How do you treat drug and alcohol addiction?
When it comes to addiction, there isn’t a “one size fits all” method of treatment. Each person who seeks help for substance abuse has their own history, their own story, and their own challenges. So why does it feel like addiction professionals keep suggesting the same few things over and over? It’s true that there are a few basic tools of recovery that treatment centers suggest to pretty much everyone. But don’t take that to mean it’s a lazy or impersonal recommendation.
I like to think of these main elements like I think of clothes. What makes up a whole outfit? Underwear, a shirt, pants, and shoes are the key things we need to have a passable outfit. You might add socks, a jacket, and accessories for a more complete look. But ask 10 people to make an outfit with these pieces, and you’ll get 10 very different outfits. That’s how I think of the basic elements of recovery. There’s a few key pieces that you need to make a complete recovery program. But there’s still a lot of room for personalization.
What are some basic elements of recovery?
There are around six basic things that I think someone needs for a complete recovery program. Certainly people can add more, but these six things can get someone well on their way to lasting recovery and a fulfilling life.
Starting at the top and working down, I’ve listed the elements in a general chronological order. We usually implement the tools at the top and move gradually to the ones at the bottom. At the same time, we have to come to a certain understanding of the seriousness of our addiction before we’re willing to do all these steps. With that in mind, there’s a tendency for people to start treating their addictions with the tools at the bottom and work up as they find they need more intensive care.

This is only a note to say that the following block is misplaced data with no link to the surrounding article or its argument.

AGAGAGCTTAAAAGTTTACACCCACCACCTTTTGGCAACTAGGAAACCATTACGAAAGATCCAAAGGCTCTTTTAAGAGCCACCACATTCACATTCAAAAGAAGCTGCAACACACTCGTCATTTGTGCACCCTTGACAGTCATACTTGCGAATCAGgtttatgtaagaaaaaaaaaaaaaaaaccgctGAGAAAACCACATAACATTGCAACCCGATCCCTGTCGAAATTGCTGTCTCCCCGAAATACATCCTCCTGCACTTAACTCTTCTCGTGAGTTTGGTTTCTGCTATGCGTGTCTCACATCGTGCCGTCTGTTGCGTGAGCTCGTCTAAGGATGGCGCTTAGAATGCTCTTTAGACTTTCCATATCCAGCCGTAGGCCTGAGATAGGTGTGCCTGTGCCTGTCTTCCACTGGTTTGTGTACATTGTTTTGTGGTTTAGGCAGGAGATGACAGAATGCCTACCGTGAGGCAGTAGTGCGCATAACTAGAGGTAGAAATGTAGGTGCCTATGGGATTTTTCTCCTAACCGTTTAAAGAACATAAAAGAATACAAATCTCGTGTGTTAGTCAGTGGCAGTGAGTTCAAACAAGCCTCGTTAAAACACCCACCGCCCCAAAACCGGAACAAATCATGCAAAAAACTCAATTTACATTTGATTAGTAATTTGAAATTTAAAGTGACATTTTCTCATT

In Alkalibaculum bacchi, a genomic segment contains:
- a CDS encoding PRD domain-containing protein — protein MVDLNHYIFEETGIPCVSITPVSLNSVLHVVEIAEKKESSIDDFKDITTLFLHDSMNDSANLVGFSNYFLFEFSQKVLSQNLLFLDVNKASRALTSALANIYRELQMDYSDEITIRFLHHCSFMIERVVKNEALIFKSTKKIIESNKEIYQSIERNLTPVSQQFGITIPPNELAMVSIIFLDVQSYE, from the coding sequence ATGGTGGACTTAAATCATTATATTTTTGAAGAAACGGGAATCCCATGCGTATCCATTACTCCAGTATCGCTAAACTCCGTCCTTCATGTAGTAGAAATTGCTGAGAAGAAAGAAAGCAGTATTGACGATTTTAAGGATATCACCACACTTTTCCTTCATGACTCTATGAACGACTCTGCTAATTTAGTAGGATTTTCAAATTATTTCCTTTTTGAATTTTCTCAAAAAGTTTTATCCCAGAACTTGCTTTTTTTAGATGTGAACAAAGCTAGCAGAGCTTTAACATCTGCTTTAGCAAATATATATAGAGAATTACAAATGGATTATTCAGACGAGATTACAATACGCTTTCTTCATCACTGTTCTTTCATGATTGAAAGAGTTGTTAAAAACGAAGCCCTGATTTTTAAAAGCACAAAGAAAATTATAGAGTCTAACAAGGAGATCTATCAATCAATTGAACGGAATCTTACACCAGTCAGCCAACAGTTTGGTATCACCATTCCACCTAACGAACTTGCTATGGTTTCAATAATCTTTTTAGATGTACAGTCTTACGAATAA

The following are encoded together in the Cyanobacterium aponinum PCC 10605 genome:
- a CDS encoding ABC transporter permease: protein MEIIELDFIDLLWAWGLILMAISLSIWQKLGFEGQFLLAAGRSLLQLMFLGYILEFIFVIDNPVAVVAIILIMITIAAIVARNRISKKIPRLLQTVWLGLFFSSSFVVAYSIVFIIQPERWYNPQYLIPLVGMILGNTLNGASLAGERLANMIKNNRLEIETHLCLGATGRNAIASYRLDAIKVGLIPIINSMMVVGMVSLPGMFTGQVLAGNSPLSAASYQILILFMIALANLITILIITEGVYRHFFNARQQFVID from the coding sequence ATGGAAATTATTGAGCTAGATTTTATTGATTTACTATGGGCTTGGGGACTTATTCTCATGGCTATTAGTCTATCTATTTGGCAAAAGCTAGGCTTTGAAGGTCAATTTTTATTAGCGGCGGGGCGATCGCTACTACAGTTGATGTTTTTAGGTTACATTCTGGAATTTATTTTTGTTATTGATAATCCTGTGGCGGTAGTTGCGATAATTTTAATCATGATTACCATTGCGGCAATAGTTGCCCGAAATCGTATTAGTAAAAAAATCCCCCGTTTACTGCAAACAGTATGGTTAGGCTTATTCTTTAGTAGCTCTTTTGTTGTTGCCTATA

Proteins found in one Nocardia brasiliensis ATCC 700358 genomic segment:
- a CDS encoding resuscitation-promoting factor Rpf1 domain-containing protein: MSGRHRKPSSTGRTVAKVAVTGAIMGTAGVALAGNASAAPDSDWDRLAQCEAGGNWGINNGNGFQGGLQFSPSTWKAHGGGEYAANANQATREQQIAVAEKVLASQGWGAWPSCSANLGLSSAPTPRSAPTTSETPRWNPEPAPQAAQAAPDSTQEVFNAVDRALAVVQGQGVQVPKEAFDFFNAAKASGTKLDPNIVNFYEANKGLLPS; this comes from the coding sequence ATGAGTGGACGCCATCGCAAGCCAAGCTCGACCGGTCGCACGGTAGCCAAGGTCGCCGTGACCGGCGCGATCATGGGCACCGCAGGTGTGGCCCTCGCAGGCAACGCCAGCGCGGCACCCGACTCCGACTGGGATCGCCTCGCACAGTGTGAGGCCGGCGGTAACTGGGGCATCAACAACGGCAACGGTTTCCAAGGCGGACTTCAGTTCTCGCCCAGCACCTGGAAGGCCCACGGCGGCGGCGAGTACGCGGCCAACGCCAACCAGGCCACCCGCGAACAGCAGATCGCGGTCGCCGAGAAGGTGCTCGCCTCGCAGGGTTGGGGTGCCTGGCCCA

Certain drugs are dangerous to quit suddenly. Medical staff can help chronic users wean down and manage the side effects that come up. This treatment is most common for people who use alcohol, benzodiazepines, and opiates (pain killers or heroin). This done inpatient, or where the patient stays overnight to get treatment 24 hours a day. The detox process can take anywhere from a days to a couple weeks depending on which substance(s) the person used and the intensity of their use. (Read about Discover Recovery’s detox program here.)
Residential Inpatient Care
“Residential treatment” and “inpatient treatment” are actually different, but only in small ways that don’t matter to most patients. Generally we group them together to keep things simple. These are programs where patients stay overnight at the treatment location. It may or may not be on a locked ward. Quite often, someone goes directly from detox to residential. It may be at the same facility or a partner facility.
Residential is what most people think of when they think of traditional 28 day rehab. The patients are busy most of the day with groups and therapy and don’t have the freedom to leave the campus or go to work or school. (You can learn more about Discover Recovery’s residential treatment program here.)
Outpatient care is a type of care where the patient lives at home but goes to treatment occasionally. Sometimes people in recovery choose to live somewhere besides their own home. They may stay at housing provided by the treatment center or at a separate sober living home. These arrangements can make outpatient feel similar to residential treatment, given that someone is still away from home. But during outpatient, people have more freedom than during residential. Quite often they’re encouraged to get jobs, spend time with family, and attend outside support groups.
“Outpatient” covers a broad range of treatment schedules. The most common are: